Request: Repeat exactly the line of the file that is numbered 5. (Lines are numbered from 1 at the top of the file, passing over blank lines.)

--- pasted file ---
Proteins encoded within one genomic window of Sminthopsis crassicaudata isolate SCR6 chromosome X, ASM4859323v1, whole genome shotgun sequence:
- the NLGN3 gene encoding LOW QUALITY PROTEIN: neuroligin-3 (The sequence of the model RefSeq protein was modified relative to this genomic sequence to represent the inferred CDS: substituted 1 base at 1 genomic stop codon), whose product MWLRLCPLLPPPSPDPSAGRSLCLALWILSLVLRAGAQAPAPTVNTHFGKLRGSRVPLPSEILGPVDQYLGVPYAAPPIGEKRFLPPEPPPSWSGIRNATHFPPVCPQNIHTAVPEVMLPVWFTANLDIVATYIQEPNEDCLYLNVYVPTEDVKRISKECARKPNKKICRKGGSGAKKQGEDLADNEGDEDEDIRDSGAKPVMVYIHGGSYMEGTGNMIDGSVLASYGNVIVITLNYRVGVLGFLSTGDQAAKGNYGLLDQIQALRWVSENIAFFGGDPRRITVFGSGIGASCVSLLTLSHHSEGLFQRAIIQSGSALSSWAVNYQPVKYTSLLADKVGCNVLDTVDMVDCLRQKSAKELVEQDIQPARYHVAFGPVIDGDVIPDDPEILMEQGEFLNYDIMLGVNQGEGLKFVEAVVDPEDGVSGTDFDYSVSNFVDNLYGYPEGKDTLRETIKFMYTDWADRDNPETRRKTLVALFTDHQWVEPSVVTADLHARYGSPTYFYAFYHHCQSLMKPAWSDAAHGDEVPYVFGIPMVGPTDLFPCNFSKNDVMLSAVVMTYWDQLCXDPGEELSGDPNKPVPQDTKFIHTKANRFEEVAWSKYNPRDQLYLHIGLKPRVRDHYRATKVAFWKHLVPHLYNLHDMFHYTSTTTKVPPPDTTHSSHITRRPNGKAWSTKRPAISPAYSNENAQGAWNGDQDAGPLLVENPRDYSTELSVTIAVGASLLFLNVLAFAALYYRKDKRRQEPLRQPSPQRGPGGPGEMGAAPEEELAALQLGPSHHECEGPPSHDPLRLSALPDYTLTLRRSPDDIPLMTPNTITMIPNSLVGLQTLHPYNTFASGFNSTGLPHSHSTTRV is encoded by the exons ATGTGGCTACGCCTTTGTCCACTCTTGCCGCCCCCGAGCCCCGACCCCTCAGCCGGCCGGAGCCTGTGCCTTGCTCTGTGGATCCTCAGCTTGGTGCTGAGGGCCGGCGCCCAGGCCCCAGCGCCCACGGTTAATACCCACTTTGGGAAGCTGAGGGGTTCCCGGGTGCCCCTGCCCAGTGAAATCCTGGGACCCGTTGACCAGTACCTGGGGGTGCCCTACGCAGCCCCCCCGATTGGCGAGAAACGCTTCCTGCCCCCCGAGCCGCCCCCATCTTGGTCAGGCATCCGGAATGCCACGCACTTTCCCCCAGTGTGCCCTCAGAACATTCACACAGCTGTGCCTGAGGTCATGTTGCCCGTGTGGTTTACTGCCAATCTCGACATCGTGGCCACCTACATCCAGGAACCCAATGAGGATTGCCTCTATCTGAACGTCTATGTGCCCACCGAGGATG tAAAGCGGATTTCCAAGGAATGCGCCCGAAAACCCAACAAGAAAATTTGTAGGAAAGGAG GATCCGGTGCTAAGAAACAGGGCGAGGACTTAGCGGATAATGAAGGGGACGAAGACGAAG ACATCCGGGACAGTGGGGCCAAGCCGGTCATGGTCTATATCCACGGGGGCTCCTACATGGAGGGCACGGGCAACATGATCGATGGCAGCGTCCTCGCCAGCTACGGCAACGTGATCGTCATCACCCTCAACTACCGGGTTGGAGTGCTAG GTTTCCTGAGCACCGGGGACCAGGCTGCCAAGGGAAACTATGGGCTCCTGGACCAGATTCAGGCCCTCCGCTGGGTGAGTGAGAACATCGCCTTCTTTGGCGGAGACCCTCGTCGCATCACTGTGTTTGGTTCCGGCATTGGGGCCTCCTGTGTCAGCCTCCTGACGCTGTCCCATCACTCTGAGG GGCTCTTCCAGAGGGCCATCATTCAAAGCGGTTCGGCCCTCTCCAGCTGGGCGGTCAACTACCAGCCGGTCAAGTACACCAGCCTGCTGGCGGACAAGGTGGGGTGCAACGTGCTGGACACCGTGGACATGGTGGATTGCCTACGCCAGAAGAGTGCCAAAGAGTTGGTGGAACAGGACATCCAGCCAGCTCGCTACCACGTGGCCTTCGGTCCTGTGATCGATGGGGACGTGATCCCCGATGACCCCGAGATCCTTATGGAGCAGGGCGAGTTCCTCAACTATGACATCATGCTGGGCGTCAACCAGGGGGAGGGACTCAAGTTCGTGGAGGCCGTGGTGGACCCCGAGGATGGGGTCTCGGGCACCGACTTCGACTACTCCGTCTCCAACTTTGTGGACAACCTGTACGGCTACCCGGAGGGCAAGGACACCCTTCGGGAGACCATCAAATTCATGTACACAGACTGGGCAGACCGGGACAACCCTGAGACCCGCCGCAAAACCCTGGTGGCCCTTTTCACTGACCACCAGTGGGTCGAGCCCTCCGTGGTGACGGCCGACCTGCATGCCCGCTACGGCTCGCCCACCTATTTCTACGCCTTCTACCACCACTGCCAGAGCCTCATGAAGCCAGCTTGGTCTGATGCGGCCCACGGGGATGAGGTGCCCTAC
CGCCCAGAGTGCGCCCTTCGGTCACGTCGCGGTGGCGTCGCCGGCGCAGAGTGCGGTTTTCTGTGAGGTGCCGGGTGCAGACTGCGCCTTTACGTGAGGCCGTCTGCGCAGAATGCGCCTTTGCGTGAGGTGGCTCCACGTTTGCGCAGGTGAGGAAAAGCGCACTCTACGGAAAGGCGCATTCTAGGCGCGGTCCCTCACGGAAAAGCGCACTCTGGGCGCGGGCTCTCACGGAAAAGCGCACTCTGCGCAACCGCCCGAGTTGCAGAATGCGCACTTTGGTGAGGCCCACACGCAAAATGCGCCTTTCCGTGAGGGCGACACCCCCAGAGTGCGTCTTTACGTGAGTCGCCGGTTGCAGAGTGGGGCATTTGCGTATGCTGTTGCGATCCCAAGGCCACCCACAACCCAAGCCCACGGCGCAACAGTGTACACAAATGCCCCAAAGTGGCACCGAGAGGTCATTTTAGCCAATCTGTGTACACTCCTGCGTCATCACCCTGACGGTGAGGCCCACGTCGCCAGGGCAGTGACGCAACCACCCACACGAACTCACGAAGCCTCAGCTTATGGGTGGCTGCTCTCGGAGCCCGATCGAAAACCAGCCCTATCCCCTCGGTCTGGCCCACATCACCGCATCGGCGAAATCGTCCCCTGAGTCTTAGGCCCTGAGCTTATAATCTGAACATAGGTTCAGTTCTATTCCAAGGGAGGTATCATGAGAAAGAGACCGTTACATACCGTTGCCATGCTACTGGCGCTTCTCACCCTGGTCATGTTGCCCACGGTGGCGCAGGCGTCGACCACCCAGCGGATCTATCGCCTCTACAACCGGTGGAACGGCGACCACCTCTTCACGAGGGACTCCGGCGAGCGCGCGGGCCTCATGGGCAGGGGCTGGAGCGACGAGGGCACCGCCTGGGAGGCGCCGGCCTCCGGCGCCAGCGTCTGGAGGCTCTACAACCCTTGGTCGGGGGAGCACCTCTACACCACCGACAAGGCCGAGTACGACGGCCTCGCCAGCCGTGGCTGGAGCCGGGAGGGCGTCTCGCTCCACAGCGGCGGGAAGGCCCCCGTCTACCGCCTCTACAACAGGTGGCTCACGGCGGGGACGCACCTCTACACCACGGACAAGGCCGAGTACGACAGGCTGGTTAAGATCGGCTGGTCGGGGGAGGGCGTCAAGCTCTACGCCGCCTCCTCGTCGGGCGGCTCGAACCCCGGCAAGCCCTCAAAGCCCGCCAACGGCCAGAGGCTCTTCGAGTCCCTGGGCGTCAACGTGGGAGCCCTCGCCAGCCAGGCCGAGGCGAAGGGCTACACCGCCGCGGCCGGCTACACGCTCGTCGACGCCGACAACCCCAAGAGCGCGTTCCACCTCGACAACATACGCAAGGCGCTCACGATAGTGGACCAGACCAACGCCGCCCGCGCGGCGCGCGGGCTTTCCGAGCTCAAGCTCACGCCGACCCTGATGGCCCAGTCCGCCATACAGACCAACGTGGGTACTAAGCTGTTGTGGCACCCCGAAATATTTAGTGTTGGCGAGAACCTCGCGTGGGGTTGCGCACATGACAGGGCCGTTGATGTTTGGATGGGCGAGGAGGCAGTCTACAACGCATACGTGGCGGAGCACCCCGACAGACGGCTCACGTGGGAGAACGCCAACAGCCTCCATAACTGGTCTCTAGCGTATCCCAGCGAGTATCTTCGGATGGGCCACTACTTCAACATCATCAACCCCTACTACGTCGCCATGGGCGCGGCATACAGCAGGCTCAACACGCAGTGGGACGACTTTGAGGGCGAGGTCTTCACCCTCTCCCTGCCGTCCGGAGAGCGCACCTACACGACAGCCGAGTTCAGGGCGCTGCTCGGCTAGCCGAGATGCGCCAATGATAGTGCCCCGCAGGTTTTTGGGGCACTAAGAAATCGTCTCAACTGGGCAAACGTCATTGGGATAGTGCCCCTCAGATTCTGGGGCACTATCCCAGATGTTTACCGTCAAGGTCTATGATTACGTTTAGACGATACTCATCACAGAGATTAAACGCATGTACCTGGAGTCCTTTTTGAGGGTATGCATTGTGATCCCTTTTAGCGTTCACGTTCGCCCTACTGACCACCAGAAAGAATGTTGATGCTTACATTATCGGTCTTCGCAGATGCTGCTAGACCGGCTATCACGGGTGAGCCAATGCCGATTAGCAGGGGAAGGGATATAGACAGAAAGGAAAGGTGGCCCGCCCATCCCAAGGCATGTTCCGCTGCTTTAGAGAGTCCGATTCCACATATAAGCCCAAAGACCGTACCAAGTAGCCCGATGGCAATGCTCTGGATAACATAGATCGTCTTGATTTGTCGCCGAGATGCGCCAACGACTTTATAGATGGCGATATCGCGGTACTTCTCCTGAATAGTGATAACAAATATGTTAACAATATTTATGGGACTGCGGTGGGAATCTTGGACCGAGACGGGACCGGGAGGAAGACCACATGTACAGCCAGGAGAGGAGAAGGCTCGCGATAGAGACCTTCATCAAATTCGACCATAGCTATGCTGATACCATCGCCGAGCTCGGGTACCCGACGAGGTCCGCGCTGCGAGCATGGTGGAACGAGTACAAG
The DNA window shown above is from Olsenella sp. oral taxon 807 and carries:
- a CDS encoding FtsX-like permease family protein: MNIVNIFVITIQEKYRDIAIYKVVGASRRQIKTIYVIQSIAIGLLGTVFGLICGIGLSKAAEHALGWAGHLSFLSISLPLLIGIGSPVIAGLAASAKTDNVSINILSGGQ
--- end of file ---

- a CDS encoding FtsX-like permease family protein: MNIVNIFVITIQEKYRDIAIYKVVGASRRQIKTIYVIQSIAIGLLGTVFGLICGIGLSKAAEHALGWAGHLSFLSISLPLLIGIGSPVIAGLAASAKTDNVSINILSGGQ